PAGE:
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Fed May Backpedal on Debit Card Swipe Fees Fed May Backpedal on Debit Card Swipe Fees

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FINANCE

Fed May Backpedal on Debit Card Swipe Fees

Banks are trying to get the upper hand in the battle with retailers.

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Federal Reserve Chairman Ben Bernanke said the central bank may revise its proposed restrictions on debit card swipe fees.(Brendan Hoffman/Getty Images)

The Federal Reserve may reconsider its proposed cap on the fees that banks charge merchants for debit card transactions, a regulation worth billions of dollars to banks, merchants, and credit card networks.

Fed Governor Sarah Bloom Raskin told a House Financial Services subcommittee on Thursday that the central bank is "reserving judgment" on what its final rule will entail until after processing the thousands of comments they've already received on the issue.

 

The Fed's ambivalence marks the latest twist in a bruising political fight between banks and retailers. Under pressure from merchants, who charged that banks were imposing exorbitant fees for processing debit card purchases, a provision of the Dodd-Frank financial reform law instructed the Fed to levy "reasonable and proportional" fees tied to banks' costs.

Last December, the Fed proposed a rule that would cap fees at 12 cents per transaction—a huge cut for many transactions. The move stunned banks and the credit card networks, such as Visa and Mastercard, which set the fee levels, get a share of the charge, and stand to lose revenue if the regulation is enacted. Banks now typically charge a fee of between 1 and 2 percent on each purchase.

The two sides have been fighting fiercely ever since, with banks hoping to dilute the rule and merchants hoping to strengthen it. Each group says it is on the side of consumers, though the outcome of the tug-of-war will probably have only a limited impact on consumers one way or the other.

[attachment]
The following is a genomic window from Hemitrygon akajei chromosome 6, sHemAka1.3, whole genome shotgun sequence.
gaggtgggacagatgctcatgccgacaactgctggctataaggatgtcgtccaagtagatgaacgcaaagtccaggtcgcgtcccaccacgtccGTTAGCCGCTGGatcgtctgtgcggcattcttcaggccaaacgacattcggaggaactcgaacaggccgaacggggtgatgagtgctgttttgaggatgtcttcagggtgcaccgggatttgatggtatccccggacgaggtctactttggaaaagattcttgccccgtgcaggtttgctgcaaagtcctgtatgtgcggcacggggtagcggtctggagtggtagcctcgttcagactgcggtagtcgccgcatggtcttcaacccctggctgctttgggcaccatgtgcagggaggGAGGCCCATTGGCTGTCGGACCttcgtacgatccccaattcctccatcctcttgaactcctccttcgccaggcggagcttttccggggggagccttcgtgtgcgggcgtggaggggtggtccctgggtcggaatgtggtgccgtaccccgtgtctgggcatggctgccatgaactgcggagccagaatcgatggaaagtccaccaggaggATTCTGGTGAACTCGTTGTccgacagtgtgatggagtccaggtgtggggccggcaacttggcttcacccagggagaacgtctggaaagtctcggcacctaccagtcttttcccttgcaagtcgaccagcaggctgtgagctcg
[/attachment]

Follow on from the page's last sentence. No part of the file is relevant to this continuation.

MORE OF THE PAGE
Raskin's comments suggest that heated lobbying may be pushing the Fed to alter the terms of its proposed rule. At a separate hearing on Thursday before the Senate Banking Committee, Fed Chairman Ben Bernanke was questioned by lawmakers about how the issue would affect community banks and consumers.

Bernanke repeatedly sought to avoid taking sides on the regulation and noted that his staff had simply done its best to follow the instructions from Congress. Bernanke said it was possible that the rule's exemption for smaller community banks may fail to work in practice, either because card networks might not discriminate between small and large card issuers or because merchants could opt to reject cards issued by smaller banks to avoid the higher fees.

Sitting next to Bernanke, Federal Deposit Insurance Corporation Chairwoman Sheila Bair took a more critical view of the proposed rule. Bair warned that the proposed fee cap could cause small banks to raise fees elsewhere or get out of the debit card business altogether.

"This really needs to be fixed," she said.

 
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